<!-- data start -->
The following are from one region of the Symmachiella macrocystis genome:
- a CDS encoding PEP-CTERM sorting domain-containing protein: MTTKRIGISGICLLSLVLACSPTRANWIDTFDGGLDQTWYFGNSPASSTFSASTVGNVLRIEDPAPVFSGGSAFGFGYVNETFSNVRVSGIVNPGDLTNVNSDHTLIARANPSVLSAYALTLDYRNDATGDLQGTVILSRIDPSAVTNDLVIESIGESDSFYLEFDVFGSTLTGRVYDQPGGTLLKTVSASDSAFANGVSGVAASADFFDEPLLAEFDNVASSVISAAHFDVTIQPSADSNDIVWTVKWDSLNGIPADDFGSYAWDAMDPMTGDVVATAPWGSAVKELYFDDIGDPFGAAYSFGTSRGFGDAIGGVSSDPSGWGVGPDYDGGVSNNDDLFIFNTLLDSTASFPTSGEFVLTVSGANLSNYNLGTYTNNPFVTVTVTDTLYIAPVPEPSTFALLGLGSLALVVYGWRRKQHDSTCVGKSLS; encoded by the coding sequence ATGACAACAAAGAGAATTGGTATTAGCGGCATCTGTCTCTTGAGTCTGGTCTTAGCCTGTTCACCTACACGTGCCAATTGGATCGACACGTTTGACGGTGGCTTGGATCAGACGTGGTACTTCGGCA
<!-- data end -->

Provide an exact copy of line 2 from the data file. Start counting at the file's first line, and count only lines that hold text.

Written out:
- a CDS encoding PEP-CTERM sorting domain-containing protein: MTTKRIGISGICLLSLVLACSPTRANWIDTFDGGLDQTWYFGNSPASSTFSASTVGNVLRIEDPAPVFSGGSAFGFGYVNETFSNVRVSGIVNPGDLTNVNSDHTLIARANPSVLSAYALTLDYRNDATGDLQGTVILSRIDPSAVTNDLVIESIGESDSFYLEFDVFGSTLTGRVYDQPGGTLLKTVSASDSAFANGVSGVAASADFFDEPLLAEFDNVASSVISAAHFDVTIQPSADSNDIVWTVKWDSLNGIPADDFGSYAWDAMDPMTGDVVATAPWGSAVKELYFDDIGDPFGAAYSFGTSRGFGDAIGGVSSDPSGWGVGPDYDGGVSNNDDLFIFNTLLDSTASFPTSGEFVLTVSGANLSNYNLGTYTNNPFVTVTVTDTLYIAPVPEPSTFALLGLGSLALVVYGWRRKQHDSTCVGKSLS; encoded by the coding sequence ATGACAACAAAGAGAATTGGTATTAGCGGCATCTGTCTCTTGAGTCTGGTCTTAGCCTGTTCACCTACACGTGCCAATTGGATCGACACGTTTGACGGTGGCTTGGATCAGACGTGGTACTTCGGCA